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Ethnographic fiction

7 March, 2008

On my way out of the department a few evenings ago, I passed by a couple of graduate students who were arguing a fine point about Draco Malfoy. It made me feel oddly nostalgic: I’d read the last Harry Potter book in the airplane on my way to Australia for the first time. It reminded me of the power that fiction can have to completely draw you into a strange world and make that strangeness more familiar than your everyday surroundings. I can only think of a small handful of ethnographies that have affected me in the way that a good novel can. So I started making a little mental list of ethnographies that are almost as compelling to me as a work of fiction.  Here’s what I came up with: Evans-Pritchard, Witchcraft, Oracles, and Magic; Lila Abu-Lughod, Writing Women’s Worlds; Elizabeth Warnock Fernea, Guests of the Sheikh (not precisely an ethnography, more a memoir); Paul Willis, Learning to Labor; Philippe Bourgois, In Search of Respect; Amitav Ghosh, In an Antique Land; Joao Biehl, Vita; Levi-Strauss’s Tristes Tropiques; and the book I’m reading now, by one of the Levi-Strauss’s students, Pierre Clastres’ Chronicle of the Guayaki Indians.

Coincidentally, just as I started making this list, a friend e-mailed me and a group of other former Princeton grad students, asking for recommendations on great ethnographies that would be popular to assign in classes. Besides the ones on my list, here were some of the suggestions they had, in no particular order:

Political Systems of Highland Burma (Leach), Naven (Bateson), Coral Gardens and Their Magic (Malinowski), Crafting Selves (Kondo), The World of Goods (Douglas and Isherwood), Aids & Accusation (Farmer), In the Realm of the Diamond Queen (Tsing), Ilongot Headhunting (Rosaldo), Sorrow of the Lonely (Scheifflin), Negara (Geertz), Facts on the Ground (Abu El Haj), Kababish Arabs (Asad), Never in Anger (Briggs), Body of Power (Comaroff), Enchanted Modern (Deeb), Woman in the Body (Martin), In Sorcery’s Shadow (Stoller), Carnal Knowledge (Stoler), Flexible Citizenship (Ong), Discourses of the Vanishing (Ivy), Politics of Piety (Mahmood), Reading National Geographic (Lutz & Collins), Unnatural Emotions (Lutz), Sweetness and Power (Mintz), Weapons of the Weak (Scott), We Eat the Mines (Nash), The Devil & Commodity Fetishism or My Cocaine Museum (Taussig), Birthing the Nation (Kanaaneh), Veiled Sentiments
(Abu-Lughod), Fragments of Death (Panourgia), Shattering Silence (Aretxaga), Victim and Its Masks or Mecca (Hammoudi), Death without Weeping (Scheper-Hughes), Vita (Biehl), Charred lullabies (Daniel), Culture and the Senses (Geurts), Under the Kapok Tree (Gottlieb), Minority Rules (Schein), A Space at the Side of the Road (Stewart), Life Exposed (Petryna), Notes on Love in a Tamil Family (author?), At Home in the World (Jackson), Parallel Worlds (Gottlieb & Graham), Law of Desire (Haeri), Woman in the Body (Martin), Pathologies of Power (Farmer), Death Without Weeping (Scheper-Hughes), Sweetness and Power (Mintz), The Nuclear Borderlands (Masco), Fluid Selves: Being a Person the Tamil Way (author?), Listen to the Heron’s Words (Raheja and Gold).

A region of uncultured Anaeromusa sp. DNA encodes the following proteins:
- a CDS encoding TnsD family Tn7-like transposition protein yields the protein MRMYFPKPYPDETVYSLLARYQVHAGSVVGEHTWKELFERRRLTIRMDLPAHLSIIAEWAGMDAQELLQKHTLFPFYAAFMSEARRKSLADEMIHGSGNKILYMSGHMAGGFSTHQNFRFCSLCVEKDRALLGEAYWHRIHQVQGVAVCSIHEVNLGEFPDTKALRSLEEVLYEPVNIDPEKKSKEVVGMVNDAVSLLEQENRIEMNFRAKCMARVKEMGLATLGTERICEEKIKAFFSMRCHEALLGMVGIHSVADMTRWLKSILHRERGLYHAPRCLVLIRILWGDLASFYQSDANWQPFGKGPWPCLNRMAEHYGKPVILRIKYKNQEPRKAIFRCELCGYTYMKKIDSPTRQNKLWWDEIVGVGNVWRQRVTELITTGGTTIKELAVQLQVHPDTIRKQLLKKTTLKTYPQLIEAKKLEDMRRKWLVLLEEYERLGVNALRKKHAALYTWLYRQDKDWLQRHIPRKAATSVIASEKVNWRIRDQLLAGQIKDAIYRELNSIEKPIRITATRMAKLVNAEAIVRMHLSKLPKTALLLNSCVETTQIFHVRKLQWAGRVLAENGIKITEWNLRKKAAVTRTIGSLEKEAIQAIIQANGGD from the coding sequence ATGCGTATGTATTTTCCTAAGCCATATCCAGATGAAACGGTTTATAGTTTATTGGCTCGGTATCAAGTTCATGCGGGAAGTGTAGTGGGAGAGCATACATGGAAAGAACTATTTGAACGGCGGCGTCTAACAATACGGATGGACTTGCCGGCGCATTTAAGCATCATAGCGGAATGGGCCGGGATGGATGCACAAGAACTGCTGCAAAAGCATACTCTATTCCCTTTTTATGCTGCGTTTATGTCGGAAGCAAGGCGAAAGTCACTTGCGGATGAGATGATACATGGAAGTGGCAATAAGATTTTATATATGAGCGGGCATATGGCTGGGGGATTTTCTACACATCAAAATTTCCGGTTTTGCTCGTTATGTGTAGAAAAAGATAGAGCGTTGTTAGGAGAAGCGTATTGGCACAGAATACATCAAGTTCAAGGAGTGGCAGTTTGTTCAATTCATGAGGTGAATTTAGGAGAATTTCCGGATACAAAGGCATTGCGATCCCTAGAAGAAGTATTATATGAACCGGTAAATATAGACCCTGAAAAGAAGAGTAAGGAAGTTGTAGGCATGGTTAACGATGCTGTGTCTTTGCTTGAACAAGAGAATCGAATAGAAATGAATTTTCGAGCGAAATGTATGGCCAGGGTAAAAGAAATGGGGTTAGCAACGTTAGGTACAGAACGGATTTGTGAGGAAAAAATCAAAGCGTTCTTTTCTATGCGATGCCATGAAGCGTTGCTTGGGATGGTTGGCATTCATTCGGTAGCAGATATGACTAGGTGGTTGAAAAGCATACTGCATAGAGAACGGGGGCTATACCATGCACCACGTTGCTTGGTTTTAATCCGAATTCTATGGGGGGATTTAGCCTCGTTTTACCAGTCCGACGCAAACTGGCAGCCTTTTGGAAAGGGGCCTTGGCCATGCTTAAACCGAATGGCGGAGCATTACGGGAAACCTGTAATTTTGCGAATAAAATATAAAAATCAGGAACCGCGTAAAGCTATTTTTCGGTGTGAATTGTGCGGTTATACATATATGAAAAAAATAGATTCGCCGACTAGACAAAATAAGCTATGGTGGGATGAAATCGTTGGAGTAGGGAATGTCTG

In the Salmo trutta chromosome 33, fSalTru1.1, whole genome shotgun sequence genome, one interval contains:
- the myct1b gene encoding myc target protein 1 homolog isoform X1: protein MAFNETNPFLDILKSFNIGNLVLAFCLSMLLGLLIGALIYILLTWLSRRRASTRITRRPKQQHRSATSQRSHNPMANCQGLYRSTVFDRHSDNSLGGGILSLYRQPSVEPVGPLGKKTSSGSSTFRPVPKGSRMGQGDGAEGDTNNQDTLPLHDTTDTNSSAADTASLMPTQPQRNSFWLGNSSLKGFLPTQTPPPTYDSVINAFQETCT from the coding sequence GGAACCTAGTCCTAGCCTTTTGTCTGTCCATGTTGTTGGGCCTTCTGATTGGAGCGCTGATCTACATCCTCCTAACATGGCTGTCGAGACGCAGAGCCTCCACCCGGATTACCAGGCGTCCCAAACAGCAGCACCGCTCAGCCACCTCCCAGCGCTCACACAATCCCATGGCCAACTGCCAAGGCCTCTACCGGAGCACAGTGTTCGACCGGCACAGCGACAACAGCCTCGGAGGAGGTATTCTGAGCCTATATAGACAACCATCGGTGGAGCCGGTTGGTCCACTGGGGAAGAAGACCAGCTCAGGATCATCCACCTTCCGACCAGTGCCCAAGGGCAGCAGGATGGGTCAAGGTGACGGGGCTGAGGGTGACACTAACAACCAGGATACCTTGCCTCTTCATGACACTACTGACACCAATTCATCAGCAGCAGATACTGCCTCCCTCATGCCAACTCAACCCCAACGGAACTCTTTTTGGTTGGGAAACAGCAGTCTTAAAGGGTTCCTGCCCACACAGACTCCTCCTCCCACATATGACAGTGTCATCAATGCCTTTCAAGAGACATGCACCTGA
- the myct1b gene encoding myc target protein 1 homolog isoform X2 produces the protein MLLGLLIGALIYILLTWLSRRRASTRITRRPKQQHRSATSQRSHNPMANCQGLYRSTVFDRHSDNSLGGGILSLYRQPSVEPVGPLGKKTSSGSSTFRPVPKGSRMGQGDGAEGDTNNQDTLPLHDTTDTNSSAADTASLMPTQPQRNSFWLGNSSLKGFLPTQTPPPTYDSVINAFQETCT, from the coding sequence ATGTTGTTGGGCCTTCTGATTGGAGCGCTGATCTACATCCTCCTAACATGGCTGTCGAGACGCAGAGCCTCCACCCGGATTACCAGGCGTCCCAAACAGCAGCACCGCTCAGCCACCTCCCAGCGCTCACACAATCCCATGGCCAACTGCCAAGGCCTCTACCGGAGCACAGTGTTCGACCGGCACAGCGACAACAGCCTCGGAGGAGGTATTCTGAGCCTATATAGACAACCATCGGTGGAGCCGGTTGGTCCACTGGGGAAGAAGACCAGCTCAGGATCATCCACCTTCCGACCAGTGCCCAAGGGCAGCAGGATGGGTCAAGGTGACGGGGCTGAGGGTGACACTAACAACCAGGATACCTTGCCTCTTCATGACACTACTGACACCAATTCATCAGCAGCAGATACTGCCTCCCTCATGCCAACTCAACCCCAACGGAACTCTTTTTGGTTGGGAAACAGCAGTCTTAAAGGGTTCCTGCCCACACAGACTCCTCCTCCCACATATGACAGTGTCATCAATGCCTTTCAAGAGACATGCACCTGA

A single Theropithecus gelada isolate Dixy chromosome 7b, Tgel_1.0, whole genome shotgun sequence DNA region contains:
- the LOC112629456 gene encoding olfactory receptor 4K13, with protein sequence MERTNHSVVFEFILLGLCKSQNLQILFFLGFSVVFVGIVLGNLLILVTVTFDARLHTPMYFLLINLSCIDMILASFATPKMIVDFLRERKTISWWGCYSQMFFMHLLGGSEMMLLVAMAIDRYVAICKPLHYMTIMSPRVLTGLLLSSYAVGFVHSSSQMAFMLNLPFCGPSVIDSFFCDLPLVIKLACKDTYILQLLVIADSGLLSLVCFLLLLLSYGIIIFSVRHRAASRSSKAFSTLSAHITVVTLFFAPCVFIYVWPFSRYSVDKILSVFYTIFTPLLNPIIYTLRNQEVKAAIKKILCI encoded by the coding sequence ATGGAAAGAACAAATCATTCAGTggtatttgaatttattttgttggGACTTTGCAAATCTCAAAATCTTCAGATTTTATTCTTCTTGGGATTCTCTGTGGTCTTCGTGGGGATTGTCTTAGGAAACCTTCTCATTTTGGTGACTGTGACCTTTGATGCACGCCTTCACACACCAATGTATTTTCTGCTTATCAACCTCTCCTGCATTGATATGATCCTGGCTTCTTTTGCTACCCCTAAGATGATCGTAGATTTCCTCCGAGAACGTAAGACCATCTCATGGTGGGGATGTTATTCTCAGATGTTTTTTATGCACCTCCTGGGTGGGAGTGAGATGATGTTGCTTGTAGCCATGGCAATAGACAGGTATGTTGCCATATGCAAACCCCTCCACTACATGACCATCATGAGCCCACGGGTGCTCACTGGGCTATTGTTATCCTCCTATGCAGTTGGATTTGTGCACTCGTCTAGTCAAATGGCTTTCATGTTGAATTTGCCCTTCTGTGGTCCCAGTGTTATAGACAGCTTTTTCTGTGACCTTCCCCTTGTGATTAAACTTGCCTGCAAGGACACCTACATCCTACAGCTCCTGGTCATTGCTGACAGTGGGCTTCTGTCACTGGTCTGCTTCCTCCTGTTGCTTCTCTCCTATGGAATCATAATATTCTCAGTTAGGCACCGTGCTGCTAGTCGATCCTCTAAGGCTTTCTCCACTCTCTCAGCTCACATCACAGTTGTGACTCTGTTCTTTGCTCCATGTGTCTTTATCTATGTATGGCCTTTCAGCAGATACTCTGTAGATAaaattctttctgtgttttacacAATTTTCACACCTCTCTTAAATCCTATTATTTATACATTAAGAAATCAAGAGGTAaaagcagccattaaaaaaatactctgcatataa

Phew, what a list! Can anyone add to it?

Even if there aren’t all that many ethnographies that are as compelling as fiction (and in the list above, I think there are only a few candidates for that distinction), there’s certainly a genre that unites anthropologists and fiction lovers. But the examples of ethnographic fiction that I know of are few compared with the ethnographies that fill my shelves. The structures of academia certainly reward certain kinds of writing more than others, but I wonder if anthropologists aren’t also put off by the difficulty in breaking into the fiction publishing world, which makes publishing an ethnography look breezy in comparison.

So I thought I’d reflect on some of my favorite examples of ethnographic fiction, and ask readers to suggest any that aren’t on my list, because I’m always looking for more.

Zora Neale Hurston, Their Eyes Were Watching God: Everyone cites this. It’s fantastic, beautifully written. But it’s not Harry Potter. It doesn’t draw you into a story in the same way. I don’t know why; somehow it just seems so abstract to me.

Elenore Smith Bowen, Return to Laughter: the nom de plume of Laura Bohannan. She published under a pseudonym to protect the identity of her informants since the book winds its way towards the ugliness of how people behave in the face of an epidemic. But mostly the book pokes gentle fun at the anthropologist, and what makes this a classic of ethnographic fiction is the way it portrays the fieldwork experience in early/mid-century Africa, from the planning of the expedition to the absurdities of trying to do research when she doesn’t speak the local language, the slow realization of how the field worker played into local politics, and she doesn’t shy away from portraying the colonial context of her fieldwork.

Timothy Knab, A War of Witches: His account of shamans and witches in Mexico. At times compulsively readable; at times totally soporific in a way that only ethnography can be. I’d be reading along, enjoying the story, and then all of a sudden I’d moan, “Crap, not more details about the Underworld.” Not hard to figure out which parts are straight from his field notes. I don’t know why he took the fiction route, but I wonder if it was to protect informants, since in the end one of them is revealed as… but no spoilers!